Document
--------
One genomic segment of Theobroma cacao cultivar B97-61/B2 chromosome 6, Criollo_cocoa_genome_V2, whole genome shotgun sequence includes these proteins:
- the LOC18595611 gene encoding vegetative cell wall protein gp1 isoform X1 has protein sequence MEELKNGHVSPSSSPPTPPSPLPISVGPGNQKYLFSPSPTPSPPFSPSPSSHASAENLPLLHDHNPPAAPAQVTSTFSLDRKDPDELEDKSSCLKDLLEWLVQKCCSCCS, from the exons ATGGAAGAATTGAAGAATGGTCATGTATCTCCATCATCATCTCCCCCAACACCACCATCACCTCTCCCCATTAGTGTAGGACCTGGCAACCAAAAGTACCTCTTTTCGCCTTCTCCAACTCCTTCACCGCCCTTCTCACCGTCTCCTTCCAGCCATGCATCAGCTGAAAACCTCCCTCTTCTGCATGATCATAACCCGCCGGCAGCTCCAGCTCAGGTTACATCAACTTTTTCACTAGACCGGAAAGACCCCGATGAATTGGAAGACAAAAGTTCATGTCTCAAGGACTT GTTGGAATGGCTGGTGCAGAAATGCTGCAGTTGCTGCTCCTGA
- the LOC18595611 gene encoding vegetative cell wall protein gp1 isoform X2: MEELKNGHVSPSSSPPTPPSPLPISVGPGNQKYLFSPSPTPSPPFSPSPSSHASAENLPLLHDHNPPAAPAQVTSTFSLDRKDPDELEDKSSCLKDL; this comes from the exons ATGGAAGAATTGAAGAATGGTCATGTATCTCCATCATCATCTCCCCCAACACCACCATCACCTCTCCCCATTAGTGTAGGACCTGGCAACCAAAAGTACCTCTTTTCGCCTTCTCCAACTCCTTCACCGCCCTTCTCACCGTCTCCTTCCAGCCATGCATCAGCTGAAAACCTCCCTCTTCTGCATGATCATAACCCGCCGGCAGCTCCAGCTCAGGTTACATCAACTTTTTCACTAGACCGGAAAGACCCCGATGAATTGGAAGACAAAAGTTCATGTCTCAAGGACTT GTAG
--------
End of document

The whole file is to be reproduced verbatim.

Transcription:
One genomic segment of Theobroma cacao cultivar B97-61/B2 chromosome 6, Criollo_cocoa_genome_V2, whole genome shotgun sequence includes these proteins:
- the LOC18595611 gene encoding vegetative cell wall protein gp1 isoform X1 has protein sequence MEELKNGHVSPSSSPPTPPSPLPISVGPGNQKYLFSPSPTPSPPFSPSPSSHASAENLPLLHDHNPPAAPAQVTSTFSLDRKDPDELEDKSSCLKDLLEWLVQKCCSCCS, from the exons ATGGAAGAATTGAAGAATGGTCATGTATCTCCATCATCATCTCCCCCAACACCACCATCACCTCTCCCCATTAGTGTAGGACCTGGCAACCAAAAGTACCTCTTTTCGCCTTCTCCAACTCCTTCACCGCCCTTCTCACCGTCTCCTTCCAGCCATGCATCAGCTGAAAACCTCCCTCTTCTGCATGATCATAACCCGCCGGCAGCTCCAGCTCAGGTTACATCAACTTTTTCACTAGACCGGAAAGACCCCGATGAATTGGAAGACAAAAGTTCATGTCTCAAGGACTT GTTGGAATGGCTGGTGCAGAAATGCTGCAGTTGCTGCTCCTGA
- the LOC18595611 gene encoding vegetative cell wall protein gp1 isoform X2: MEELKNGHVSPSSSPPTPPSPLPISVGPGNQKYLFSPSPTPSPPFSPSPSSHASAENLPLLHDHNPPAAPAQVTSTFSLDRKDPDELEDKSSCLKDL; this comes from the exons ATGGAAGAATTGAAGAATGGTCATGTATCTCCATCATCATCTCCCCCAACACCACCATCACCTCTCCCCATTAGTGTAGGACCTGGCAACCAAAAGTACCTCTTTTCGCCTTCTCCAACTCCTTCACCGCCCTTCTCACCGTCTCCTTCCAGCCATGCATCAGCTGAAAACCTCCCTCTTCTGCATGATCATAACCCGCCGGCAGCTCCAGCTCAGGTTACATCAACTTTTTCACTAGACCGGAAAGACCCCGATGAATTGGAAGACAAAAGTTCATGTCTCAAGGACTT GTAG